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Is the Rest of the Bahamas to suffer the same fate as Harbor Island
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Page 1 of 1Total of 5 messages
Posted by:Mar 21st 2006, 07:50:30 pm
KimberlyAlong the lines of the earlier discussion, I found this muse online at Bahama Pundit:

http://www.bahamapundit.com/2006/03/the_great_baham.html#more

Food for thought.
Posted by:Mar 12th 2006, 06:49:44 pm
KimberlyDr. Johnson:
I do agree with you that all local Bahamians have been impacted by the vast cultural changes of the past twenty years here, some for the better, some for the worse. And I do see the local Briland economy starting to mimic that of our American neighbor's, with some Bahamians becoming enormously wealthy while other Bahamians hobble along on wages that are lower in 2006 than they were twenty years ago.

Given that I don't see Nassau being the magic answer to our ills, I really believe that Brilanders have to take responsibility for returning Harbour Island to its former vibrant, peaceful, charming, historic self.

I'm not too young to remember my excellent teachers of the 1960s and 70s, who were as passionate about Bahamian and Caribbean culture, arts and history as they were about mathematics ... and I find too few students today who can recite more than the basics of Bahamian history now.

What next? Harbour Island and North Eleuthera are essential links to Bahamian history, and I'd rather not turn my back on those communities. I do agree with you, though, visiting my friends in Rock Sound is a welcome step back in time, to a place where people respected each other, their diverse cultures, treated the land carefully, honored the sea and protected their environment.

Kimberly
St. Benedict's School
St. Augustine's College
Posted by:Mar 11th 2006, 01:29:54 am
The Bahamian NationalistDear Kimberley,
I practiced as a doctor in North Eleuthera in the early eighties. It gave me the opportunity to see what had changed with Harbor Island where I played every summer as a boy, living with my grandmother. I have been back since then several times!
It is actually painful to compare the memories of the sixties , with those of the eighties and those of recent times. The change is stupendous over that forty five year period. The effect on me has been that while I have major roots in North Eleuthera I have deliberately chosen to purchase property in South Eleuthera, Whymss's bight, which , thank God is still Bahamian and not totally distorted and unrecognizable as a Bahamian entity. It is laughable to me that Harbor Island can be rated tops,when a true son of Harbor Island finds its changes totally unacceptable, to the point where I could NEVER live there. You should spend some time in those parts of the Bahamas which have not been altered to the degree that HI has been.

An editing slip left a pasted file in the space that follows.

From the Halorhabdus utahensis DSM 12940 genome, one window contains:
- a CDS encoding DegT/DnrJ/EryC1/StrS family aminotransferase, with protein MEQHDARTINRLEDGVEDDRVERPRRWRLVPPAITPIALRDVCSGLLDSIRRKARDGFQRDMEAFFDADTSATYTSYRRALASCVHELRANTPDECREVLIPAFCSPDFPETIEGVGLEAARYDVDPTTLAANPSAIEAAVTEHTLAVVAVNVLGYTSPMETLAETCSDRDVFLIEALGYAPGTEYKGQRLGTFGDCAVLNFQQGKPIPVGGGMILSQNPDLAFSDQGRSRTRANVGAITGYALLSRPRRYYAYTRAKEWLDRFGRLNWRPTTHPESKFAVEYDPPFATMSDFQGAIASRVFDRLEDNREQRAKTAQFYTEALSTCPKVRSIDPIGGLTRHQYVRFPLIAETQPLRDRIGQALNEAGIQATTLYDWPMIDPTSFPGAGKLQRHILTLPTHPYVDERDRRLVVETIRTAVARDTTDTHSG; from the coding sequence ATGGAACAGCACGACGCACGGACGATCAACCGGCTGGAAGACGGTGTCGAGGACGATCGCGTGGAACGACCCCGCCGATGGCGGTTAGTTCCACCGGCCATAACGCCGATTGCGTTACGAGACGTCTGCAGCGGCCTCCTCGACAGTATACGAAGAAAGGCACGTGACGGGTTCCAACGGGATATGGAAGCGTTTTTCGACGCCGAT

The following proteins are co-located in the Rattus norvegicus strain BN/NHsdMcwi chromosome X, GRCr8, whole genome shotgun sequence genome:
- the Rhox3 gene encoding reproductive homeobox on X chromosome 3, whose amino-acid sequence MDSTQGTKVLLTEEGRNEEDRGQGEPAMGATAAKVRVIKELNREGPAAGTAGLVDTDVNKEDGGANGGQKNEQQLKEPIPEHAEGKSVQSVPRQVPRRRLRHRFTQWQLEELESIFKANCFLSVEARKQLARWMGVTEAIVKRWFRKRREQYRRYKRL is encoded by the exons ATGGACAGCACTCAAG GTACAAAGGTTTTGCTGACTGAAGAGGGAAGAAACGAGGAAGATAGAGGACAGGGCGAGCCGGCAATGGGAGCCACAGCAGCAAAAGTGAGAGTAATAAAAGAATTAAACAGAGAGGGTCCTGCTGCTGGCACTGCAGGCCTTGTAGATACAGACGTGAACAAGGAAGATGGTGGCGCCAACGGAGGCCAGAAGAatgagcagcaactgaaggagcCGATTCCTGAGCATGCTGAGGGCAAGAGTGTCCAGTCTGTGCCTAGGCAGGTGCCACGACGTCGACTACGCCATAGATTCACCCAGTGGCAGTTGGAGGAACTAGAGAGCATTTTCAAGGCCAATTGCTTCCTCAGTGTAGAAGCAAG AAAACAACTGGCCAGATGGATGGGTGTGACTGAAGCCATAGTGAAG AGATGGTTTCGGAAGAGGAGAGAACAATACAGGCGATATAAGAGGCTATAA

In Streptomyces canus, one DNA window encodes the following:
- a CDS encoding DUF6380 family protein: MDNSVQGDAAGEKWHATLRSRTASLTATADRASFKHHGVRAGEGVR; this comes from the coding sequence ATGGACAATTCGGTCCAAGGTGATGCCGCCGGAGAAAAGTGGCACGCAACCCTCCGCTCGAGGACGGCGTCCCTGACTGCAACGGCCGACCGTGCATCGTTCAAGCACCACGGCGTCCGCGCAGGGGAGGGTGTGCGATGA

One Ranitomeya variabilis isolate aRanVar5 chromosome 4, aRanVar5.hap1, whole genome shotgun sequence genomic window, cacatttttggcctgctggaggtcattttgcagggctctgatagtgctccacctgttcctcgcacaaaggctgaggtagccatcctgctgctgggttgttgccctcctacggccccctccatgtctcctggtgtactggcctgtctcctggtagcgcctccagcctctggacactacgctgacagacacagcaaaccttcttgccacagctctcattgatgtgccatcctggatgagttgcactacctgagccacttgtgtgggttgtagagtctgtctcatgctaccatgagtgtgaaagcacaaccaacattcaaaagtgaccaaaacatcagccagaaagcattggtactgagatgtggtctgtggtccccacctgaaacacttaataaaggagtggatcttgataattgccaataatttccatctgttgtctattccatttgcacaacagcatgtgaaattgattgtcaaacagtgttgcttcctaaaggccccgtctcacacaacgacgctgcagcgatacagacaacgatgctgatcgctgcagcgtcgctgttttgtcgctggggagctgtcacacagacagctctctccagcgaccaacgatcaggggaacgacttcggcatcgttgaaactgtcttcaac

Eventually I will retire to S. Eleuthera and resume Medical Practice to assist the Community. There is no way that I could ever be comfortable with HI in particular, and N. Eleuthera in general the way it has changed.
Probably you are too young to have experienced the really gracious living which was Harbor Island in the sixties and seventies!
The same thing is happening in Nassau, and in other Bahamian Islands. Some days I seriously think that less than a hundred years from now the Islands will not be recognizable as Bahamian centers of social and cultural life at all.
That is one reason why I have launched the Bahamian National Party. For more see www.bahamianationalparty.com
I would love the opportunity to be a serious part of preventing what I have seen happen in HI from happening in the rest of the Bahamas.
I returned from Law examiners meetings in Barbados, a place where I worked three years as a Surgeon, and it is also seriously deteriorating compared to when I worked there in the late seventies.
Fortunately for us we have other Islands to work with. The Bajans have none, so there is always someone worse off than you are, so that is some small consolation.
I cannot but help feeling that we are responsible for these negative changes, simply by being too laid back and expecting that all will be well, but not actually doing anything positive ourselves to see that it is actually well!
I had better stop now. My students know that I can lecture for hours once I get going.
Thanks for your response, and your implied optimism.
Posted by:Mar 10th 2006, 09:16:42 pm
KimberlyWhy do you say that it's too late for Harbour Island? More and more local families are researching their land grants, and clearing up cloudy deeds. More's to be done, don't you think?
Posted by:Mar 10th 2006, 04:52:31 pm
The Bahamian NationalistWithout a proper land use policy, and without solution to the Generation Property confusion there will be increasing tension over all Bahamian Land, Crown land and Generation land included.
I have proposed a Land Bank and a Land Tribunal as essential steps in addressing the problem. Its too late for Harbor Island, but might be of use for some of the other islands!
What do you think?

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